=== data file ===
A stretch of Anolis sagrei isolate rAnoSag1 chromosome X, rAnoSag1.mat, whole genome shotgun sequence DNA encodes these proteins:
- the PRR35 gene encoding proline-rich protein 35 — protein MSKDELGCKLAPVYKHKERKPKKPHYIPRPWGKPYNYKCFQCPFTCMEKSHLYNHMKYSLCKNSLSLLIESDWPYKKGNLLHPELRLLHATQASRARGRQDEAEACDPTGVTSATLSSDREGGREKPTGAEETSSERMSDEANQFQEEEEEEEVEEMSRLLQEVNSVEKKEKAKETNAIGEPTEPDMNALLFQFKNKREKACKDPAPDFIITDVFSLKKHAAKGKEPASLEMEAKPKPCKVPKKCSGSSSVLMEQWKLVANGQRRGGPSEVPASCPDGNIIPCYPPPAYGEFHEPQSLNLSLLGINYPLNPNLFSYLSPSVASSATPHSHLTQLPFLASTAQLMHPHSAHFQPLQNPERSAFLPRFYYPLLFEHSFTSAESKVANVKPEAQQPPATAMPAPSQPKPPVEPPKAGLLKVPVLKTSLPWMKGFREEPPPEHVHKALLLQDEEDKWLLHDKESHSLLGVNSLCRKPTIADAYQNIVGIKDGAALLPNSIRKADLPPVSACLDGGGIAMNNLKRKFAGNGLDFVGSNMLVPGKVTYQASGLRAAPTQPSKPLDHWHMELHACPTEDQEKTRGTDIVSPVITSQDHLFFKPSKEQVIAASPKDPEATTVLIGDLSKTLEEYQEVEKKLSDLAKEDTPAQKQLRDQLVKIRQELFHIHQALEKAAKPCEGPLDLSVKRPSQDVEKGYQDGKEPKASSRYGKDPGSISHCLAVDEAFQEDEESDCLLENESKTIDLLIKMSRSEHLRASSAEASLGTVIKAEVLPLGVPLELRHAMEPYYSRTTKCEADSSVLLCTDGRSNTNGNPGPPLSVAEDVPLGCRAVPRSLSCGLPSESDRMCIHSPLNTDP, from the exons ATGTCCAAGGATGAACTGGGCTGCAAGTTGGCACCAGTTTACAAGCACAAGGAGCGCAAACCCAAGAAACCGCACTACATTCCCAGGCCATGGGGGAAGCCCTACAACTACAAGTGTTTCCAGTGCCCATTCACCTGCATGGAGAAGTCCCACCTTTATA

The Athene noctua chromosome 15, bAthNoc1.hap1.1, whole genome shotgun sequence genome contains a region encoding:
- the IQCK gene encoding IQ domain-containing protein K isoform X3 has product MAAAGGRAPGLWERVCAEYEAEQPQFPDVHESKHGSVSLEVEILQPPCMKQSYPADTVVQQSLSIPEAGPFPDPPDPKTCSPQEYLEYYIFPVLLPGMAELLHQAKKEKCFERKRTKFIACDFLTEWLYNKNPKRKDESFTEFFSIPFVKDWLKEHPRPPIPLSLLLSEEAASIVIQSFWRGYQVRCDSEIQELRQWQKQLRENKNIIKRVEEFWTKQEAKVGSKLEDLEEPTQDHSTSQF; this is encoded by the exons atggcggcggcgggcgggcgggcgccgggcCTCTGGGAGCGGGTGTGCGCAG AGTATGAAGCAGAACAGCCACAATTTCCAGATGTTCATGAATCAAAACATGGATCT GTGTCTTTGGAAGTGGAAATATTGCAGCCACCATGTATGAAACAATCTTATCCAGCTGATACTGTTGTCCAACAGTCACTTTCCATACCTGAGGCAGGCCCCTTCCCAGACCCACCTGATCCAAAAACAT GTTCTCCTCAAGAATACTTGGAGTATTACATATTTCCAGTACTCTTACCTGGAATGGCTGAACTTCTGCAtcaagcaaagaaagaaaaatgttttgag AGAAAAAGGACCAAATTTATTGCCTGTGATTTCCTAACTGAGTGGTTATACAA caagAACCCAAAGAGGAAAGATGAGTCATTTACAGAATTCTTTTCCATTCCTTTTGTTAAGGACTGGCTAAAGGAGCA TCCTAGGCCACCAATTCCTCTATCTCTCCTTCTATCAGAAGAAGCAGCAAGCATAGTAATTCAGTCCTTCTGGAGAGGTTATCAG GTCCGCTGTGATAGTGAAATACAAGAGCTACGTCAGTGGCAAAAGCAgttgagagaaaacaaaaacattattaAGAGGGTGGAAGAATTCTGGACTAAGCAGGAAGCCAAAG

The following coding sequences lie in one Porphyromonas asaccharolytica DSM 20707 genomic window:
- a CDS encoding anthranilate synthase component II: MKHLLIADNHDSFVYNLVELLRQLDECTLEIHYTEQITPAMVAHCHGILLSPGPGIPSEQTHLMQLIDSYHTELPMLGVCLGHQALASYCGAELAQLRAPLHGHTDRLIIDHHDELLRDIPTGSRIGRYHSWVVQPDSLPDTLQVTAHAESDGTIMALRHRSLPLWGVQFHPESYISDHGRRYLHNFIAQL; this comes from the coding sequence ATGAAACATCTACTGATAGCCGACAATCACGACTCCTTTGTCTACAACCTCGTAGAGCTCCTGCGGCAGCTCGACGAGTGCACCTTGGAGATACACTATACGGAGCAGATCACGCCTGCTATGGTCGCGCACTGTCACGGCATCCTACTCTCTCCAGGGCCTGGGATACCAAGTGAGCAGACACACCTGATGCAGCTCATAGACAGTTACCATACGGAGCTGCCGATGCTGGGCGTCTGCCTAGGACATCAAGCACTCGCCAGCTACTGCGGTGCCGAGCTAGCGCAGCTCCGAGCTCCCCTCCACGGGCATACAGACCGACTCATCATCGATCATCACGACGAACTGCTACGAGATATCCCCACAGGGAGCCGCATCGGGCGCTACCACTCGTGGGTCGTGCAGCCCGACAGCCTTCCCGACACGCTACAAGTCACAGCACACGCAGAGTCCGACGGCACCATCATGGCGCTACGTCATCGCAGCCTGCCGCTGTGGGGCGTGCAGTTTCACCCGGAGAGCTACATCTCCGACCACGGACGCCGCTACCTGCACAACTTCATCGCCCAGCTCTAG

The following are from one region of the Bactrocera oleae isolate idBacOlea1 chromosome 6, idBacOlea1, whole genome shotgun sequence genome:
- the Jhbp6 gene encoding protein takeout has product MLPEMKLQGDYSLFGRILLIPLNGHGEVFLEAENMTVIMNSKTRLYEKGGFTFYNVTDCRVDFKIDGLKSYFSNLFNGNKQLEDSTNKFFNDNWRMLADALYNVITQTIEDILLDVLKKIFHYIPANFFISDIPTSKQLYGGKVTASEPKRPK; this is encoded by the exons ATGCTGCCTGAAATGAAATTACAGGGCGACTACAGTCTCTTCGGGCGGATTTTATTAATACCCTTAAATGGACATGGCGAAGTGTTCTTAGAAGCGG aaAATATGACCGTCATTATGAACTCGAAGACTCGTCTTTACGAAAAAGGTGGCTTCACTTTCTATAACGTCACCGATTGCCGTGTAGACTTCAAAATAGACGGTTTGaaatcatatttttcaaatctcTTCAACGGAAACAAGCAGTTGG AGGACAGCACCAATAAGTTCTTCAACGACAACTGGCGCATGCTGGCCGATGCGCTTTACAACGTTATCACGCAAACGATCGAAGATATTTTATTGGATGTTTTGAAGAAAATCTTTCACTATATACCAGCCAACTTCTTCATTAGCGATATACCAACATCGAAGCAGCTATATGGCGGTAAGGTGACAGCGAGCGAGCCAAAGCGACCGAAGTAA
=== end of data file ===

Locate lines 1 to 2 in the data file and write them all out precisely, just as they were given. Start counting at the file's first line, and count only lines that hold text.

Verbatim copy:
A stretch of Anolis sagrei isolate rAnoSag1 chromosome X, rAnoSag1.mat, whole genome shotgun sequence DNA encodes these proteins:
- the PRR35 gene encoding proline-rich protein 35 — protein MSKDELGCKLAPVYKHKERKPKKPHYIPRPWGKPYNYKCFQCPFTCMEKSHLYNHMKYSLCKNSLSLLIESDWPYKKGNLLHPELRLLHATQASRARGRQDEAEACDPTGVTSATLSSDREGGREKPTGAEETSSERMSDEANQFQEEEEEEEVEEMSRLLQEVNSVEKKEKAKETNAIGEPTEPDMNALLFQFKNKREKACKDPAPDFIITDVFSLKKHAAKGKEPASLEMEAKPKPCKVPKKCSGSSSVLMEQWKLVANGQRRGGPSEVPASCPDGNIIPCYPPPAYGEFHEPQSLNLSLLGINYPLNPNLFSYLSPSVASSATPHSHLTQLPFLASTAQLMHPHSAHFQPLQNPERSAFLPRFYYPLLFEHSFTSAESKVANVKPEAQQPPATAMPAPSQPKPPVEPPKAGLLKVPVLKTSLPWMKGFREEPPPEHVHKALLLQDEEDKWLLHDKESHSLLGVNSLCRKPTIADAYQNIVGIKDGAALLPNSIRKADLPPVSACLDGGGIAMNNLKRKFAGNGLDFVGSNMLVPGKVTYQASGLRAAPTQPSKPLDHWHMELHACPTEDQEKTRGTDIVSPVITSQDHLFFKPSKEQVIAASPKDPEATTVLIGDLSKTLEEYQEVEKKLSDLAKEDTPAQKQLRDQLVKIRQELFHIHQALEKAAKPCEGPLDLSVKRPSQDVEKGYQDGKEPKASSRYGKDPGSISHCLAVDEAFQEDEESDCLLENESKTIDLLIKMSRSEHLRASSAEASLGTVIKAEVLPLGVPLELRHAMEPYYSRTTKCEADSSVLLCTDGRSNTNGNPGPPLSVAEDVPLGCRAVPRSLSCGLPSESDRMCIHSPLNTDP, from the exons ATGTCCAAGGATGAACTGGGCTGCAAGTTGGCACCAGTTTACAAGCACAAGGAGCGCAAACCCAAGAAACCGCACTACATTCCCAGGCCATGGGGGAAGCCCTACAACTACAAGTGTTTCCAGTGCCCATTCACCTGCATGGAGAAGTCCCACCTTTATA